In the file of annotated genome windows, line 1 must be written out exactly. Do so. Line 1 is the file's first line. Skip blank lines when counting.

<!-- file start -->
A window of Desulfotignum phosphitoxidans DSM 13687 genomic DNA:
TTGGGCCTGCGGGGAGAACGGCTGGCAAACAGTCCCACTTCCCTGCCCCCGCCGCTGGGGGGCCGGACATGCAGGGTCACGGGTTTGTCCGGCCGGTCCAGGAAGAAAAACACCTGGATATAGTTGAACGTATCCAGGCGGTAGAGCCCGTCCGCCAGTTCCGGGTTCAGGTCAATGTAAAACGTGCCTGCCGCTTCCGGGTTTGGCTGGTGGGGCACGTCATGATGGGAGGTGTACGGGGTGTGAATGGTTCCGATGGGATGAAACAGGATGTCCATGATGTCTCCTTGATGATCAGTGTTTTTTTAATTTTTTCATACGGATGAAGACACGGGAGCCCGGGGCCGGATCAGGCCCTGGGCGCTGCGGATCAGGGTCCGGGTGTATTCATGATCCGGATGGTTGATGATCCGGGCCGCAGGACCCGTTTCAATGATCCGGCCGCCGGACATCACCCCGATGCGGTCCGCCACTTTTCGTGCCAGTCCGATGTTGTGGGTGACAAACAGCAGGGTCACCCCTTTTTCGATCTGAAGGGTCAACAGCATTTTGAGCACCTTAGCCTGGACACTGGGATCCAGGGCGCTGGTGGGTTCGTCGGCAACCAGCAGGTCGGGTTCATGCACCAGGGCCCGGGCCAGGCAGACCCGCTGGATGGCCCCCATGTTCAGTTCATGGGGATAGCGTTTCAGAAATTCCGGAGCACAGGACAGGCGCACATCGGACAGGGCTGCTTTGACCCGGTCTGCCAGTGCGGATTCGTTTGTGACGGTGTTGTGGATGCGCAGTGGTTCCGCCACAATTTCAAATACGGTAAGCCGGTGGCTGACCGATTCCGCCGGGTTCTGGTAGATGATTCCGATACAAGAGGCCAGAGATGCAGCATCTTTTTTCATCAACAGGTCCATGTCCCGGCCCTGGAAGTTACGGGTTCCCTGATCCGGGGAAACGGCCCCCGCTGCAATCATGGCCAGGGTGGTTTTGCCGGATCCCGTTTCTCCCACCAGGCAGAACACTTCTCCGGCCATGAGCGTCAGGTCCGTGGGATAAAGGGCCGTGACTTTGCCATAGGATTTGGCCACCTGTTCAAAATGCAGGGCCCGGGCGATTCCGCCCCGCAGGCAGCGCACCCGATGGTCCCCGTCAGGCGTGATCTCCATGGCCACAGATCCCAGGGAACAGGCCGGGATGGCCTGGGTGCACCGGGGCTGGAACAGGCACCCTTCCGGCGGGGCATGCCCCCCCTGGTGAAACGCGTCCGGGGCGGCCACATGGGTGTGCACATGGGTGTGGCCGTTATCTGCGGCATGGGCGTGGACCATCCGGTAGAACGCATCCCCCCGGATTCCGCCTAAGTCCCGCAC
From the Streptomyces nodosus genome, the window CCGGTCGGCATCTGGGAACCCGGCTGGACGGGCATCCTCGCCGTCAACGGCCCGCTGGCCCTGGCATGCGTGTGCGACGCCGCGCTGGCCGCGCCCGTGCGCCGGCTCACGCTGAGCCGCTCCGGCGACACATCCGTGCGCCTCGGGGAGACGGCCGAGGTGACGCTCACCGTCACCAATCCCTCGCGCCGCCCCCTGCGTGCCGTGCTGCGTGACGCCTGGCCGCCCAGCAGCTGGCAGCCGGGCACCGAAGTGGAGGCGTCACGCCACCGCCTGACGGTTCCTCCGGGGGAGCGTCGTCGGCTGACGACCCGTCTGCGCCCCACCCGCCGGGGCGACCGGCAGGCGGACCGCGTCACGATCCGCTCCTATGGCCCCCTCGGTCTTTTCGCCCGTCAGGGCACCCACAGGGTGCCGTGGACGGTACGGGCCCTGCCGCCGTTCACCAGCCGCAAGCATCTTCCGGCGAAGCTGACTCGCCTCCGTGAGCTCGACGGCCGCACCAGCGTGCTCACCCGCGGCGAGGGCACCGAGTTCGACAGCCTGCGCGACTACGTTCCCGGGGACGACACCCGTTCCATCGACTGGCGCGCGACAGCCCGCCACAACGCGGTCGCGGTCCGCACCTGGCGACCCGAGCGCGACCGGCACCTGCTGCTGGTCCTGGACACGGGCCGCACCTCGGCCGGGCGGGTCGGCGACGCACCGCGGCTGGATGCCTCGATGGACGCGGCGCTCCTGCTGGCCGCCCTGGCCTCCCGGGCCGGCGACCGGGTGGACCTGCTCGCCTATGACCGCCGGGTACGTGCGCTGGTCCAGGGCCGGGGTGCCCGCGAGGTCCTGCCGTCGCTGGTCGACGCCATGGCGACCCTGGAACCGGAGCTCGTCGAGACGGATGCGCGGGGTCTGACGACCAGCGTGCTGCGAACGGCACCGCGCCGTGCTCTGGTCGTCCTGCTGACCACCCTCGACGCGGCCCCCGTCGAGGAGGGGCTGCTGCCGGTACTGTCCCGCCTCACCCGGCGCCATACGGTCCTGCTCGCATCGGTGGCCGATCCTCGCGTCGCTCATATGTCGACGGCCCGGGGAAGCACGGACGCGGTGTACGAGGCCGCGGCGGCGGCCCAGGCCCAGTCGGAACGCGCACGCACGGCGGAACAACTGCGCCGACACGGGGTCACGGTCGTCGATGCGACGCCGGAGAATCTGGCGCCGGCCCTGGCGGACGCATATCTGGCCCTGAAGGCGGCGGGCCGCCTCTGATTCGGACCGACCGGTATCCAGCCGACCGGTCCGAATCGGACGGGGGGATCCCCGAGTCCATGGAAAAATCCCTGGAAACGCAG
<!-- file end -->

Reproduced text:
A window of Desulfotignum phosphitoxidans DSM 13687 genomic DNA: